The central tower takes shape. This dismantles to fit into the storage box. The gun barrels were made from either plastic toy arrows cut up, biro tubes, or biro casings.
Confirmation of the landslip at home within a 9 litre Really Useful Box.
I’ll try and get the templates for the hull and tower up shortly as a Powerpoint slide or pdf.
With our foray into All Quiet on the Martian Front we are now beginning to get sight online of the various larger toys available for the game. Unfortunately as I don’t partake of the offer to buy these at the big discount during the Kickstarter I’ve pretty much resigned myself to not buying into these given the recently revealed prices. The new American Land Ship is currently retailing at £150 through North Star! I appreciate that given the propensity of on-line retailers to discount this will be available more cheaply, but even at 20% discount the land ship will still come in at £120, still too rich for my blood.
It was with this in mind that I decided to have a go at making one for myself using my junk box and copious amounts of card, foam board, tape, and glue. Whilst I’d love the finished product to have the same fines as the commercial model I do have to be realistic about my own talents, and the limits to which empty paint pots and gaffer tape can be presented.
So I set out to make my own land ship, the HMLS Bodger. My desire was to get the model to look as close as possible given my material constraints to the commercial model, whilst meeting some of my own design requirements. The main one of these was that it had to fit into a 9 litre Really Useful storage box so that it would conveniently fit within my limited storage. The second was that the model had to be robust enough to be handled as a game piece so that I didn’t become too precious about it. The third was that the model was to be as light as possible (having previously made some beautiful Greek city walls with the help of Simon from Blotz I am now well aware of the issue of carrying significant amounts of heavy resin around to shows!)
I started out with a paper model which gave me the rough shape and dimensions to test the principle and simple aesthetics of the model. I then used the paper model to design changes by simply marking out adjustments to the paper ready for the next card model.
Once I was happy with the size and shape I marked out the design onto some heavy mount board. I also created a template for the bottom and top of the main hull for future modelling opportunities (or simply to make another if the first was a complete cock-up).
We recently had a game at the club using some of our painted troops.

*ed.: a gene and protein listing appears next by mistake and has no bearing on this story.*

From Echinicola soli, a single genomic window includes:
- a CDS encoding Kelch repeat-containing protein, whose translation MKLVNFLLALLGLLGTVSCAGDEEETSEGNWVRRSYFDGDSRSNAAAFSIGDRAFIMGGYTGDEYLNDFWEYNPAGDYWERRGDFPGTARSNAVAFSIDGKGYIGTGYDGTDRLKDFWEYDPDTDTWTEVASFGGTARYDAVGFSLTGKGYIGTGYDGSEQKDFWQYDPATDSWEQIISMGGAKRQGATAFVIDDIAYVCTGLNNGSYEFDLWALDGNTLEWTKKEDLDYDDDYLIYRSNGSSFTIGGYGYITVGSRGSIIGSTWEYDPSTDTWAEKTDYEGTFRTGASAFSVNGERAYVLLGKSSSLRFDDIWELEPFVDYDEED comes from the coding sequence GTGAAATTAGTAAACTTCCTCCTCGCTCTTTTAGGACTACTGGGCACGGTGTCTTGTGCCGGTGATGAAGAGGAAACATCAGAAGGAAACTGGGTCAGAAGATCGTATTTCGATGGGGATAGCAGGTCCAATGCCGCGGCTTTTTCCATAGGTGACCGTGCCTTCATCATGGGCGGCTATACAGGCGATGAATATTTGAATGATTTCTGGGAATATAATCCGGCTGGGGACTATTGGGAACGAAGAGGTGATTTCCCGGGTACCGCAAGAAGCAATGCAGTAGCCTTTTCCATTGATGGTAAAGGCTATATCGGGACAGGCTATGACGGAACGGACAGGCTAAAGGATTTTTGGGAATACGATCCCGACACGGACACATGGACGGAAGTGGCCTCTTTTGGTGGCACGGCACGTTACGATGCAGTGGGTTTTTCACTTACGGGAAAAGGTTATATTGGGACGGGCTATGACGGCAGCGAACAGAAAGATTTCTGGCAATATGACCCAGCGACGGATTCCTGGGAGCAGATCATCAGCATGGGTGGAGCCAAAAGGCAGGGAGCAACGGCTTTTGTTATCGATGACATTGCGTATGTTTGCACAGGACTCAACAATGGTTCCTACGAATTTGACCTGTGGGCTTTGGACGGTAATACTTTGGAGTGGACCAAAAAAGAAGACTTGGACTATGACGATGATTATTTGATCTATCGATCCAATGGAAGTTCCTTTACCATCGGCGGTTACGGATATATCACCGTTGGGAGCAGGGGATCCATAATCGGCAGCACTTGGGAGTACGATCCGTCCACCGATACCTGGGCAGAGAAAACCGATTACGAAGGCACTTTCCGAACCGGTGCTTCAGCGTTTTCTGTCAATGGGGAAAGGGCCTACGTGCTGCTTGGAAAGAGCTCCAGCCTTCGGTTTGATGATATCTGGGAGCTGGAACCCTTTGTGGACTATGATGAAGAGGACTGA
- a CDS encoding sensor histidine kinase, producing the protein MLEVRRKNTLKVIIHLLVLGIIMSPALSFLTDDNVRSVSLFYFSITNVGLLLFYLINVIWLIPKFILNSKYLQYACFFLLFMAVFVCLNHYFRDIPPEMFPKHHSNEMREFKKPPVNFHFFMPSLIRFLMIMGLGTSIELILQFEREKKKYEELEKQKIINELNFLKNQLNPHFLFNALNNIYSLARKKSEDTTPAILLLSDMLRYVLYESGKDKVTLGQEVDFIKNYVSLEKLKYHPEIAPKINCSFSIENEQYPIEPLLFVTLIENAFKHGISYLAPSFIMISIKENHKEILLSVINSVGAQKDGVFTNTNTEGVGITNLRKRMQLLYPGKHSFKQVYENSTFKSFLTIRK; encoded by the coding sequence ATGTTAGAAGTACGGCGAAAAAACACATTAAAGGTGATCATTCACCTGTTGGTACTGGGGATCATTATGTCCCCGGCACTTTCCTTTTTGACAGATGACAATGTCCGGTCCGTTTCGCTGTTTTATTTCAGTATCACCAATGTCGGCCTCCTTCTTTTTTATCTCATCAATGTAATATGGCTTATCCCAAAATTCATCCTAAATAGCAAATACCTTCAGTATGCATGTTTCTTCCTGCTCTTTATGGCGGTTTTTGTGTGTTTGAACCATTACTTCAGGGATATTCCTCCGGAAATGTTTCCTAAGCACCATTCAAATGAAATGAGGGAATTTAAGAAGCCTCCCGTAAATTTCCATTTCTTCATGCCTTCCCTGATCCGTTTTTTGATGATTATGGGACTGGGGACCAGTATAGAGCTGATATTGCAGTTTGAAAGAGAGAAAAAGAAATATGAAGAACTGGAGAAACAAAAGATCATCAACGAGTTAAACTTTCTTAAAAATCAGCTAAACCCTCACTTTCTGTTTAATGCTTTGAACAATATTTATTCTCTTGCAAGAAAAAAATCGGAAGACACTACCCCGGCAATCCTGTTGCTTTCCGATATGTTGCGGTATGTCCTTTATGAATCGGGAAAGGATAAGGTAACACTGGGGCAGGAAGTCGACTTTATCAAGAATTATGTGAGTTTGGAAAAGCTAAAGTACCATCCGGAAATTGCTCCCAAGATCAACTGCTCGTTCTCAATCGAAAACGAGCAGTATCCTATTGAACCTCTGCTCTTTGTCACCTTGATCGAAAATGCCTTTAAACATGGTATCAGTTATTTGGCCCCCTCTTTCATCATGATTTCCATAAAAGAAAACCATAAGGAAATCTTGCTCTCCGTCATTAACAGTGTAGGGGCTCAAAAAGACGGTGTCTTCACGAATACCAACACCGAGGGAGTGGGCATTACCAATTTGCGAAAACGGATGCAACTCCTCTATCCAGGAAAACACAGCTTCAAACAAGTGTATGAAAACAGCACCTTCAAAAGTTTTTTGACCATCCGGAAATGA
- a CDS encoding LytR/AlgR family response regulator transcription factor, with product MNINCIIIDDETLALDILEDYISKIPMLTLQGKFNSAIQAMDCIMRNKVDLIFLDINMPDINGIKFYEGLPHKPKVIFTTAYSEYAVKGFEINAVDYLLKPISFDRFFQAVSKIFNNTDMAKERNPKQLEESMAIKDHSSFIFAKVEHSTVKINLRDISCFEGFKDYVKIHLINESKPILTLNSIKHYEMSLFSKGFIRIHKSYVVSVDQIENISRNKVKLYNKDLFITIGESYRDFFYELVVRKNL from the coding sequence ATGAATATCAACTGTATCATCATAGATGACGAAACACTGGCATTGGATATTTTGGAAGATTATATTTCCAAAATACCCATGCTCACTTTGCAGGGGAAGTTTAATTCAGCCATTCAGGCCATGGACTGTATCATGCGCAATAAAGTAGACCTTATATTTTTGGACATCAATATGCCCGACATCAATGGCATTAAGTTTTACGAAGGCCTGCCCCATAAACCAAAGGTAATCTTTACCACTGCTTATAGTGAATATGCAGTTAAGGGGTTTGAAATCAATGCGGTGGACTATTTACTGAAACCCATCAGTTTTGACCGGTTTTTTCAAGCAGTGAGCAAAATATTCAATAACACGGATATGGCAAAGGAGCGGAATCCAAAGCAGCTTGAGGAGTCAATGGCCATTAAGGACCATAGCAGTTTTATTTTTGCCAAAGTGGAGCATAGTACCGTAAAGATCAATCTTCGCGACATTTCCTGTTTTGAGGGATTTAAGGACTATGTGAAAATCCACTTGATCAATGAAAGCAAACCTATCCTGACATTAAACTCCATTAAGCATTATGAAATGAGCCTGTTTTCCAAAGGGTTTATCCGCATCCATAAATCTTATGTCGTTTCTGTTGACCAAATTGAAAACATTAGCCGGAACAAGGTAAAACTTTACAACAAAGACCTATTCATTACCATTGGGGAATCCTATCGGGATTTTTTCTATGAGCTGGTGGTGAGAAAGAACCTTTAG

The tripods were Andy’s and the tanks were a mix of mine and Andy’s.
We’ve now got a few games under our belts and the game is very basic with some interesting ideas. The scenarios need to be played with care as depending upon how many points are played will determine the playability of balance between the two sides. Sometimes low points will favour one side whilst playing the game with a lot more points will swing it the other way.
We are already feeling that we are having to introduce house rules to cover gaps in the rules. This is OK when playing among friends, but doesn’t seem to lend itself to inter-club or tournament play.
More games to follow.
Last year my imagination was captured by the various Martian offerings on Kickstarter, not least the Alien Dungeon proposal for ‘All Quiet on the Martian Front’ a miniatures game set roughly around the time of the First World War but based around the events of the Second Martian Invasion. Now that the miniatures have finally started arriving we can get some games under our belts.
All Quiet on the Martian Front is a 15mm (or rather 18mm) miniatures war-games based loosely around the First World War but with lots of human steam tanks fighting against the Martian tripods and their other arcane devices.
There are a few of us in the club (Swindon And District Wargamers www.sadwargamers.com) who joined the Kickstarter funding last year. I did try to limit my financial exposure (for once I held back from the lure of all the amazing toys available) so my collection is somewhat smaller than my colleagues so I have been looking for alternative more mundane solutions to evening up the sides a bit…
Over the coming posts hopefully I’ll be able to bring the delights of their genre to you and hopefully explore the rules (for better or worse…)